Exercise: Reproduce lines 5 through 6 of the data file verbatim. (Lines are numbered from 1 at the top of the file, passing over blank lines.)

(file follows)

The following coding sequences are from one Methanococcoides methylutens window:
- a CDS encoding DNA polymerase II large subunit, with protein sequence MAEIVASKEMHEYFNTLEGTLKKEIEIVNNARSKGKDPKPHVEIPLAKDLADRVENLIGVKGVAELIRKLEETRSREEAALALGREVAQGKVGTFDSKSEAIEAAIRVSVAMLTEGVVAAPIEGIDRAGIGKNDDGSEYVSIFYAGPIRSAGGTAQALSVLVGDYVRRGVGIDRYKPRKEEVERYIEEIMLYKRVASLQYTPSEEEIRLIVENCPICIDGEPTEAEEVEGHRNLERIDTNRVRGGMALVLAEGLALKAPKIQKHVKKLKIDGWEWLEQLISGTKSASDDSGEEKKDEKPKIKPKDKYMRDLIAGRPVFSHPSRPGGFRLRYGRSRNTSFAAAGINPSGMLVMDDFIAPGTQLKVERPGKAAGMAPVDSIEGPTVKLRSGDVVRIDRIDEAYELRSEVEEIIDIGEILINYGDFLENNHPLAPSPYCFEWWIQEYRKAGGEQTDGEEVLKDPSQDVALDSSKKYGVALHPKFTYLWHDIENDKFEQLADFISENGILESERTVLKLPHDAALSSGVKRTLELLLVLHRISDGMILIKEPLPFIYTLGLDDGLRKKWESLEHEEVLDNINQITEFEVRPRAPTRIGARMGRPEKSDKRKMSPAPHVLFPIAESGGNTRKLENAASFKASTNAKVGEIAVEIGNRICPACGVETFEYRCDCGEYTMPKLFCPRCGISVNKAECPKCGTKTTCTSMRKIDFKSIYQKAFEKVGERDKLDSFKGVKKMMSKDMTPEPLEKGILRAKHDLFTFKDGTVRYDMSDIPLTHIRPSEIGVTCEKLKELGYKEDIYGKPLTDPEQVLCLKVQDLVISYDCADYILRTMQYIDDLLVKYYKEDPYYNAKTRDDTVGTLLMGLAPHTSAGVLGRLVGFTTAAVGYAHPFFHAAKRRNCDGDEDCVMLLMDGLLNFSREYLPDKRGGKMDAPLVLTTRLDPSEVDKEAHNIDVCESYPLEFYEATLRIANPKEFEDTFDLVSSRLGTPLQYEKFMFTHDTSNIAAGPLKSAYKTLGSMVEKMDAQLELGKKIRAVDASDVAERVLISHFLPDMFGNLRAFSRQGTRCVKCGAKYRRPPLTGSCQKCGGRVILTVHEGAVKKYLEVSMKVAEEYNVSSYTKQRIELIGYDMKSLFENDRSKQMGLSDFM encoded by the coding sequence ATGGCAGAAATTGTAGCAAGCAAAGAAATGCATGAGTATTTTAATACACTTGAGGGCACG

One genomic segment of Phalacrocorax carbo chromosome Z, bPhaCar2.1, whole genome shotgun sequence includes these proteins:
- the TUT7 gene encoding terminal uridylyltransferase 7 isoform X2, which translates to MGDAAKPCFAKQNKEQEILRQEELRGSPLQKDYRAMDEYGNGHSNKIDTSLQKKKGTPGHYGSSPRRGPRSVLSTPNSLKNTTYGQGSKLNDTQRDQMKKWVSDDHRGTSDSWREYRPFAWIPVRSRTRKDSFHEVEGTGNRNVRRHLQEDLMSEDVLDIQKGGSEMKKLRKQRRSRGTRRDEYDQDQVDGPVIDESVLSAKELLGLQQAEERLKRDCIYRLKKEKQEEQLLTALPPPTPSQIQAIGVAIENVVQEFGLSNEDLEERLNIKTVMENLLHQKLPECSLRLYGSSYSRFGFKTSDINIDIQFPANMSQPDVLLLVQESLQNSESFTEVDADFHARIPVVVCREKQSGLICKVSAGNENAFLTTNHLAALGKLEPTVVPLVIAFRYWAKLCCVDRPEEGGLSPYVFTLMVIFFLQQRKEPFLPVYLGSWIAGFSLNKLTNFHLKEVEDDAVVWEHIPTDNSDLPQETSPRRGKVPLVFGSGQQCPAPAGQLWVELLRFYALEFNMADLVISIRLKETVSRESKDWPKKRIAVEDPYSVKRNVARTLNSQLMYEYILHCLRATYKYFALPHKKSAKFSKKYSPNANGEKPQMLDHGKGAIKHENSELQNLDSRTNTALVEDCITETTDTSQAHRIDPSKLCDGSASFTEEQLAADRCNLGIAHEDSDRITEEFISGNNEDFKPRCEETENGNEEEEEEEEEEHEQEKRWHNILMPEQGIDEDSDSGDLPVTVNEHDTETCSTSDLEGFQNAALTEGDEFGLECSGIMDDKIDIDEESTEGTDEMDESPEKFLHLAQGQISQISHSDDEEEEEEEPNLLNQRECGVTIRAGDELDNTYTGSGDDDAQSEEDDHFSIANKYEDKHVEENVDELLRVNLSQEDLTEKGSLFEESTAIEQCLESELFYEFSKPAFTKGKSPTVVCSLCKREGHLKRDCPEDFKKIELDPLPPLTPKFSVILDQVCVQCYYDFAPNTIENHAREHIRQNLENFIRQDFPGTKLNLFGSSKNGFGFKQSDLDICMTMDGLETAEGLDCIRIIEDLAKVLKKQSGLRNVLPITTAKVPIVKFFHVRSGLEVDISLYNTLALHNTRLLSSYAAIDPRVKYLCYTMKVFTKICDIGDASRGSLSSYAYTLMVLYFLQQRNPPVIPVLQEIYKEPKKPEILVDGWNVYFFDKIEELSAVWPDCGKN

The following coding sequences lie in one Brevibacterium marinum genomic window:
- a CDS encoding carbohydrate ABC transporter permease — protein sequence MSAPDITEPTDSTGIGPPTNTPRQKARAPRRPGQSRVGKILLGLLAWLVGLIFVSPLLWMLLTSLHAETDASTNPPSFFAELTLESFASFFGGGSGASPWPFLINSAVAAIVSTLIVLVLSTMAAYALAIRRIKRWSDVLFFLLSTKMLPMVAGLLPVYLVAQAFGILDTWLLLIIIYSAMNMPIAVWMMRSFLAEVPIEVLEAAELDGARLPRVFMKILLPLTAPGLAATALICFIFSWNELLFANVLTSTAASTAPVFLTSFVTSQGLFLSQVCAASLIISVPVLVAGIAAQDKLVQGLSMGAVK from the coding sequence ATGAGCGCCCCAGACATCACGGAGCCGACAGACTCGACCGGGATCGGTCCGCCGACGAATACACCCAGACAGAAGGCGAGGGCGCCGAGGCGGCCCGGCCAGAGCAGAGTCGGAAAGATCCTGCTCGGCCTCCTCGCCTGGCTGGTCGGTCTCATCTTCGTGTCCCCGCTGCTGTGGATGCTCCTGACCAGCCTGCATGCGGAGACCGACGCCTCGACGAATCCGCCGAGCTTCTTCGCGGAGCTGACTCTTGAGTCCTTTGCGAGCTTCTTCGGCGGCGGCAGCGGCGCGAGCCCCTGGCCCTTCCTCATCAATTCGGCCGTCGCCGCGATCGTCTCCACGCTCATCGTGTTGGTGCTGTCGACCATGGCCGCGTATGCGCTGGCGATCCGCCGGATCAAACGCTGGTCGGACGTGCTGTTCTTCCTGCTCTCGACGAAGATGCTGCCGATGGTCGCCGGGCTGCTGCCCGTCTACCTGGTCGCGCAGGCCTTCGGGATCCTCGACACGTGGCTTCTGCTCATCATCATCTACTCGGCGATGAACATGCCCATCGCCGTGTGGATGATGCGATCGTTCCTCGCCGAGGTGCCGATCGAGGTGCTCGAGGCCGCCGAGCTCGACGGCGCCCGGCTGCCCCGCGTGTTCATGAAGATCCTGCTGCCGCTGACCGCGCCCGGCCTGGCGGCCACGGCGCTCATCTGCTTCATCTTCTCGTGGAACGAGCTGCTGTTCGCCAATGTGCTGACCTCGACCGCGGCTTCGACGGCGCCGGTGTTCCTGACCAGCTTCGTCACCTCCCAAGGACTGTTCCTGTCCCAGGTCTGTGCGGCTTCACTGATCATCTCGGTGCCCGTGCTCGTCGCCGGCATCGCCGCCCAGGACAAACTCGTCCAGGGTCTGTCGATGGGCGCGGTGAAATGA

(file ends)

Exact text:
The following coding sequences lie in one Brevibacterium marinum genomic window:
- a CDS encoding carbohydrate ABC transporter permease — protein sequence MSAPDITEPTDSTGIGPPTNTPRQKARAPRRPGQSRVGKILLGLLAWLVGLIFVSPLLWMLLTSLHAETDASTNPPSFFAELTLESFASFFGGGSGASPWPFLINSAVAAIVSTLIVLVLSTMAAYALAIRRIKRWSDVLFFLLSTKMLPMVAGLLPVYLVAQAFGILDTWLLLIIIYSAMNMPIAVWMMRSFLAEVPIEVLEAAELDGARLPRVFMKILLPLTAPGLAATALICFIFSWNELLFANVLTSTAASTAPVFLTSFVTSQGLFLSQVCAASLIISVPVLVAGIAAQDKLVQGLSMGAVK from the coding sequence ATGAGCGCCCCAGACATCACGGAGCCGACAGACTCGACCGGGATCGGTCCGCCGACGAATACACCCAGACAGAAGGCGAGGGCGCCGAGGCGGCCCGGCCAGAGCAGAGTCGGAAAGATCCTGCTCGGCCTCCTCGCCTGGCTGGTCGGTCTCATCTTCGTGTCCCCGCTGCTGTGGATGCTCCTGACCAGCCTGCATGCGGAGACCGACGCCTCGACGAATCCGCCGAGCTTCTTCGCGGAGCTGACTCTTGAGTCCTTTGCGAGCTTCTTCGGCGGCGGCAGCGGCGCGAGCCCCTGGCCCTTCCTCATCAATTCGGCCGTCGCCGCGATCGTCTCCACGCTCATCGTGTTGGTGCTGTCGACCATGGCCGCGTATGCGCTGGCGATCCGCCGGATCAAACGCTGGTCGGACGTGCTGTTCTTCCTGCTCTCGACGAAGATGCTGCCGATGGTCGCCGGGCTGCTGCCCGTCTACCTGGTCGCGCAGGCCTTCGGGATCCTCGACACGTGGCTTCTGCTCATCATCATCTACTCGGCGATGAACATGCCCATCGCCGTGTGGATGATGCGATCGTTCCTCGCCGAGGTGCCGATCGAGGTGCTCGAGGCCGCCGAGCTCGACGGCGCCCGGCTGCCCCGCGTGTTCATGAAGATCCTGCTGCCGCTGACCGCGCCCGGCCTGGCGGCCACGGCGCTCATCTGCTTCATCTTCTCGTGGAACGAGCTGCTGTTCGCCAATGTGCTGACCTCGACCGCGGCTTCGACGGCGCCGGTGTTCCTGACCAGCTTCGTCACCTCCCAAGGACTGTTCCTGTCCCAGGTCTGTGCGGCTTCACTGATCATCTCGGTGCCCGTGCTCGTCGCCGGCATCGCCGCCCAGGACAAACTCGTCCAGGGTCTGTCGATGGGCGCGGTGAAATGA